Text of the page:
DEAR HARRIETTE: I tried to give my niece money for her birthday, but she doesn’t have a bank account. She is 13 years old. I was shocked. I want to start an account for her, but I don’t want to offend her parents. I think she needs to learn about money and how to grow it. How can I make this recommendation without hurting my sister’s feelings? -- Open an Account
DEAR OPEN AN ACCOUNT: Out of respect for your sister, you can tell her that you want to give your niece the gift of a bank account. You can ask for her blessing in setting it up.
If you believe that your sister will not like it, you can still open an account and put money in it for your niece. You can open a 529 account, which allows you to save money for college tax-free. You can let your niece know about it or have it as a secret until she gets ready to go to college. Or you can take her on a date and set up a savings account with her and encourage her to add money to it.
Obviously it would be ideal for your sister to support the experience, but if your gut says that she will be skittish, your niece still deserves to learn about money and have her own. Because she is a minor, your name will have to be on the account as well.
DEAR HARRIETTE: My daughter has been badgering me about getting her a dog for years. I have always said no, including now -- for two reasons. First, I have no time or inclination to take care of a dog, and no matter what she says, even at age 16, she will not accept responsibility for walking, feeding, bathing and entertaining a dog. Second, I’m allergic to dogs, even hypoallergenic ones.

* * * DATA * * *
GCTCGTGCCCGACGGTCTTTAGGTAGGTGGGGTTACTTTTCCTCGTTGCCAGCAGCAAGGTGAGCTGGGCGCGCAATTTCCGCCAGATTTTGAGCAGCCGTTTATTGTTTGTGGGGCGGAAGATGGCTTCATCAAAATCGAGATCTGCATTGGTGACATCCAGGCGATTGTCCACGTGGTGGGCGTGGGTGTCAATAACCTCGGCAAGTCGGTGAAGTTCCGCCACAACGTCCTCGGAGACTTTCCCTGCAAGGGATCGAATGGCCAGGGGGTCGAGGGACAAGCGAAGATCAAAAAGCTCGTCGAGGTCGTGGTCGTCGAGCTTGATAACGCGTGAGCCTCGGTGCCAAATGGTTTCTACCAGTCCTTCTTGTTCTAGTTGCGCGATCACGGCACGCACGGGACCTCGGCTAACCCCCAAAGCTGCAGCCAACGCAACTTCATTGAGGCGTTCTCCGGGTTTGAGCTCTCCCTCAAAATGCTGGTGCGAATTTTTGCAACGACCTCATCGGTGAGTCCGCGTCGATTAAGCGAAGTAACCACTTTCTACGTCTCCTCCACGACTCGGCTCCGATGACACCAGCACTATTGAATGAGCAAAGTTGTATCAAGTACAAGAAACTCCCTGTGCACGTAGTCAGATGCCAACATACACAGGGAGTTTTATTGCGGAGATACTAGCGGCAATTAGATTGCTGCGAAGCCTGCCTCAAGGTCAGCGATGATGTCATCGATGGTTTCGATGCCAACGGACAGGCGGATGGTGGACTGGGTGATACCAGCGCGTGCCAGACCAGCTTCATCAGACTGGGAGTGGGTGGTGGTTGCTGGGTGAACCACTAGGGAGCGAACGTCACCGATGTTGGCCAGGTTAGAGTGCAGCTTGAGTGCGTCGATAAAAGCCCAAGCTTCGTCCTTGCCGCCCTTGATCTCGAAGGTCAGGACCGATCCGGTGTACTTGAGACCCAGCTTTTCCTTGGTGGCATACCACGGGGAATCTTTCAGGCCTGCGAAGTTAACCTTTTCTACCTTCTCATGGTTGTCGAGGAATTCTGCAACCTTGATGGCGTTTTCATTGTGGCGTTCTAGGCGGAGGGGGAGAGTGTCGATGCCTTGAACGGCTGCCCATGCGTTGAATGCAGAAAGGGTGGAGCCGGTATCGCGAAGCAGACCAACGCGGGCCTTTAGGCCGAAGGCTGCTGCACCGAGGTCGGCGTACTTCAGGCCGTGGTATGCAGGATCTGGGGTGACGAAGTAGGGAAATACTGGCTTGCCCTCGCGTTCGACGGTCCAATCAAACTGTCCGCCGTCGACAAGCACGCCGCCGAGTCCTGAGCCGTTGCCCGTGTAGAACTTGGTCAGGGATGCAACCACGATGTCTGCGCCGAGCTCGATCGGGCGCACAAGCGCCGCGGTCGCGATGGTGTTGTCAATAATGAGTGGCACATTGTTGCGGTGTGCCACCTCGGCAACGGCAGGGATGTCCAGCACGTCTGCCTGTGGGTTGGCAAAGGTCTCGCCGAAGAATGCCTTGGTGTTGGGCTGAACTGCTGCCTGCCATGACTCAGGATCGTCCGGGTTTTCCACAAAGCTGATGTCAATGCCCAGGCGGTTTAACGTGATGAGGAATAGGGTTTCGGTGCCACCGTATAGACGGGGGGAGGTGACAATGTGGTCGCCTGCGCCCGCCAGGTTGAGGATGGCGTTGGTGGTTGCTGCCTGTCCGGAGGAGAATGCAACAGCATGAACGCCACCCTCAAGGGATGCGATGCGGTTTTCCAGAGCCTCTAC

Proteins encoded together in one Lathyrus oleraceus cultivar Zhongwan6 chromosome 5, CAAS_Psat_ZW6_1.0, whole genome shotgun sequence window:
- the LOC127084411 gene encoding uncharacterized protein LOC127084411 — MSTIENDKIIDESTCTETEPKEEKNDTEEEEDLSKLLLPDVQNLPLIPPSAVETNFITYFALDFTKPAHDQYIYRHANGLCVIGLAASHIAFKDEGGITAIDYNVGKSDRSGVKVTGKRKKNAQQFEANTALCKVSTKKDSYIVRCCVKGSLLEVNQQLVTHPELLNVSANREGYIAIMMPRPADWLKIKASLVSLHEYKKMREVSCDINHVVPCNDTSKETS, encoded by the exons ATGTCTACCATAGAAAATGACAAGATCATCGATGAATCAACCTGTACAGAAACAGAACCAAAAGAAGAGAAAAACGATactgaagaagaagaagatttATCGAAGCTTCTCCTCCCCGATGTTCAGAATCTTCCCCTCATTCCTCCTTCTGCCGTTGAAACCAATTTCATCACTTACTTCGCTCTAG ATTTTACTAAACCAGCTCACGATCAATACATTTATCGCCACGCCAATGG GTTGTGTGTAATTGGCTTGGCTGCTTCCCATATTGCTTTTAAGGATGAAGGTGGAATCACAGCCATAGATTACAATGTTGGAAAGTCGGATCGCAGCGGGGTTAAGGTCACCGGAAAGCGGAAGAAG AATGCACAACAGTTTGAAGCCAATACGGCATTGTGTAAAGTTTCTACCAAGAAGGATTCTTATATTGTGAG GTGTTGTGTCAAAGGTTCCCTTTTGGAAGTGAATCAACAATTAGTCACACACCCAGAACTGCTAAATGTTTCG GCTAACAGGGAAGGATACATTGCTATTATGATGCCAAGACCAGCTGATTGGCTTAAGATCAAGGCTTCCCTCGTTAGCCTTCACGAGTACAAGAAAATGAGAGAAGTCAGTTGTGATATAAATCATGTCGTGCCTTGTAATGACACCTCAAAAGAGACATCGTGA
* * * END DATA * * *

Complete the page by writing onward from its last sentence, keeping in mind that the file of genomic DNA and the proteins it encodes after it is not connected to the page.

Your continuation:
She met a teacup dog, a tiny dog that can fit in a purse, and has started up all over again. I don’t want to deny her something she really wants, but I can’t do it. How can I make that clear to her without being mean? -- No Dog House
DEAR NO DOG HOUSE: If you are clear that you will not be welcoming a dog into your home, don’t waver. Tell your daughter that a dog isn’t happening. But tell her that when she has her own house, she can do whatever she wants, including having a dog. Let your daughter know that this is not a punishment. More, you know what you can handle. She will need to figure that out for herself when she has a dog. Talk to her about what the responsibilities are so that she knows what she’s getting into. Don’t tell her as if she wouldn’t fulfill them; just remind her so that she has a clear understanding of her job when she becomes a pet owner.
If she is desperate to be around dogs, she might consider volunteering at the humane society or getting a job at a pet store.
(Harriette Cole is a lifestylist and founder of DREAMLEAPERS, an initiative to help people access and activate their dreams. You can send questions to firstname.lastname@example.org or c/o Andrews McMeel Syndication, 1130 Walnut St., Kansas City, MO 64106.)